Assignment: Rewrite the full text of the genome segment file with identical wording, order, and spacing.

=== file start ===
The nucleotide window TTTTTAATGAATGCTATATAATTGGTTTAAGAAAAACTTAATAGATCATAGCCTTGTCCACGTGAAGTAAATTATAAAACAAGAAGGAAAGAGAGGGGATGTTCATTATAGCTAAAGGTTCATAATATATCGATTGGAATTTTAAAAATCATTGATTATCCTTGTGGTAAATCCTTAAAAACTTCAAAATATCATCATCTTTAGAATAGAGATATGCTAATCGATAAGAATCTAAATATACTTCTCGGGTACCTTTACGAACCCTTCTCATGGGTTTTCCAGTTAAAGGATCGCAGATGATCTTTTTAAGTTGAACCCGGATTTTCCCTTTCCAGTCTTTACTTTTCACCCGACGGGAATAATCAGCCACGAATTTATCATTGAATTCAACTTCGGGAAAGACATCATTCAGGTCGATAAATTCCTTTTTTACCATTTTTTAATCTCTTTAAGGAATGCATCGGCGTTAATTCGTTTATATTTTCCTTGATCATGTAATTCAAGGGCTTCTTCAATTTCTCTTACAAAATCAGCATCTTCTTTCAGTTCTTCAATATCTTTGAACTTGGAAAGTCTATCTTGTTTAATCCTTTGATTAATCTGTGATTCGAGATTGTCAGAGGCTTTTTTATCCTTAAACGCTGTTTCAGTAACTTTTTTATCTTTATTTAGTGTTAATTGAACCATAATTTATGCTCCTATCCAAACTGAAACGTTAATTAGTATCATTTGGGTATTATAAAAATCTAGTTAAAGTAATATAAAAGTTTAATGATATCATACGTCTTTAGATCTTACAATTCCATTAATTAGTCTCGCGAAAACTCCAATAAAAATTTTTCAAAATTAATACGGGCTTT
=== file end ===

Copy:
The nucleotide window TTTTTAATGAATGCTATATAATTGGTTTAAGAAAAACTTAATAGATCATAGCCTTGTCCACGTGAAGTAAATTATAAAACAAGAAGGAAAGAGAGGGGATGTTCATTATAGCTAAAGGTTCATAATATATCGATTGGAATTTTAAAAATCATTGATTATCCTTGTGGTAAATCCTTAAAAACTTCAAAATATCATCATCTTTAGAATAGAGATATGCTAATCGATAAGAATCTAAATATACTTCTCGGGTACCTTTACGAACCCTTCTCATGGGTTTTCCAGTTAAAGGATCGCAGATGATCTTTTTAAGTTGAACCCGGATTTTCCCTTTCCAGTCTTTACTTTTCACCCGACGGGAATAATCAGCCACGAATTTATCATTGAATTCAACTTCGGGAAAGACATCATTCAGGTCGATAAATTCCTTTTTTACCATTTTTTAATCTCTTTAAGGAATGCATCGGCGTTAATTCGTTTATATTTTCCTTGATCATGTAATTCAAGGGCTTCTTCAATTTCTCTTACAAAATCAGCATCTTCTTTCAGTTCTTCAATATCTTTGAACTTGGAAAGTCTATCTTGTTTAATCCTTTGATTAATCTGTGATTCGAGATTGTCAGAGGCTTTTTTATCCTTAAACGCTGTTTCAGTAACTTTTTTATCTTTATTTAGTGTTAATTGAACCATAATTTATGCTCCTATCCAAACTGAAACGTTAATTAGTATCATTTGGGTATTATAAAAATCTAGTTAAAGTAATATAAAAGTTTAATGATATCATACGTCTTTAGATCTTACAATTCCATTAATTAGTCTCGCGAAAACTCCAATAAAAATTTTTCAAAATTAATACGGGCTTT